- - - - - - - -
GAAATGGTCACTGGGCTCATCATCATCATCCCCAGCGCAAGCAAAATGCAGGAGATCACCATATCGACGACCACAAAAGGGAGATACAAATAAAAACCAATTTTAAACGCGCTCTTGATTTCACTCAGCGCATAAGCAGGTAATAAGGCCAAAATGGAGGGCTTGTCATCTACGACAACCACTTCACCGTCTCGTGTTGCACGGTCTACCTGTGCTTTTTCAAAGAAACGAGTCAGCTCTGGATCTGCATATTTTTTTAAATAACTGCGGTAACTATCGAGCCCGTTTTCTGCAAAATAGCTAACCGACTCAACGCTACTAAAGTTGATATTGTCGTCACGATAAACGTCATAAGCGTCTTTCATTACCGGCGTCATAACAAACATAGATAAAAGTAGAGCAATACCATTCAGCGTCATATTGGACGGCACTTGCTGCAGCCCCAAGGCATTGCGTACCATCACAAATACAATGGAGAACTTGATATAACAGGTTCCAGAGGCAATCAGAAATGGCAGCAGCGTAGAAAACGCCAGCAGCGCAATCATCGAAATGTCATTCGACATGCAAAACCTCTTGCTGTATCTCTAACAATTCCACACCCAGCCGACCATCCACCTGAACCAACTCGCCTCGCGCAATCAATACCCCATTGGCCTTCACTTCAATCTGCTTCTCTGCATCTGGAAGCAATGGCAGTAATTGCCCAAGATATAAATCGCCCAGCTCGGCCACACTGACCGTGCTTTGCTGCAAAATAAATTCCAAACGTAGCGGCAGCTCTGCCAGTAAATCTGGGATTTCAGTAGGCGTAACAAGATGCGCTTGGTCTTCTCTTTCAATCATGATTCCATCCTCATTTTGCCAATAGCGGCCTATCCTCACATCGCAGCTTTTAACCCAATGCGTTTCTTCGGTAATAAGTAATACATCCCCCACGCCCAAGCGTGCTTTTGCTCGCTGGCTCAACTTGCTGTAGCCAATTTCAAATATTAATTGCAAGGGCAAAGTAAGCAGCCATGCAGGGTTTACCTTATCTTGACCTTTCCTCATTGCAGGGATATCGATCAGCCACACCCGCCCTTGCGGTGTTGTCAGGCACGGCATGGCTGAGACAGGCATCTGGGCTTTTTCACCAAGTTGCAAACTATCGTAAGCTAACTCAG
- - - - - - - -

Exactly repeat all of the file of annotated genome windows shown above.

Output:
GAAATGGTCACTGGGCTCATCATCATCATCCCCAGCGCAAGCAAAATGCAGGAGATCACCATATCGACGACCACAAAAGGGAGATACAAATAAAAACCAATTTTAAACGCGCTCTTGATTTCACTCAGCGCATAAGCAGGTAATAAGGCCAAAATGGAGGGCTTGTCATCTACGACAACCACTTCACCGTCTCGTGTTGCACGGTCTACCTGTGCTTTTTCAAAGAAACGAGTCAGCTCTGGATCTGCATATTTTTTTAAATAACTGCGGTAACTATCGAGCCCGTTTTCTGCAAAATAGCTAACCGACTCAACGCTACTAAAGTTGATATTGTCGTCACGATAAACGTCATAAGCGTCTTTCATTACCGGCGTCATAACAAACATAGATAAAAGTAGAGCAATACCATTCAGCGTCATATTGGACGGCACTTGCTGCAGCCCCAAGGCATTGCGTACCATCACAAATACAATGGAGAACTTGATATAACAGGTTCCAGAGGCAATCAGAAATGGCAGCAGCGTAGAAAACGCCAGCAGCGCAATCATCGAAATGTCATTCGACATGCAAAACCTCTTGCTGTATCTCTAACAATTCCACACCCAGCCGACCATCCACCTGAACCAACTCGCCTCGCGCAATCAATACCCCATTGGCCTTCACTTCAATCTGCTTCTCTGCATCTGGAAGCAATGGCAGTAATTGCCCAAGATATAAATCGCCCAGCTCGGCCACACTGACCGTGCTTTGCTGCAAAATAAATTCCAAACGTAGCGGCAGCTCTGCCAGTAAATCTGGGATTTCAGTAGGCGTAACAAGATGCGCTTGGTCTTCTCTTTCAATCATGATTCCATCCTCATTTTGCCAATAGCGGCCTATCCTCACATCGCAGCTTTTAACCCAATGCGTTTCTTCGGTAATAAGTAATACATCCCCCACGCCCAAGCGTGCTTTTGCTCGCTGGCTCAACTTGCTGTAGCCAATTTCAAATATTAATTGCAAGGGCAAAGTAAGCAGCCATGCAGGGTTTACCTTATCTTGACCTTTCCTCATTGCAGGGATATCGATCAGCCACACCCGCCCTTGCGGTGTTGTCAGGCACGGCATGGCTGAGACAGGCATCTGGGCTTTTTCACCAAGTTGCAAACTATCGTAAGCTAACTCAG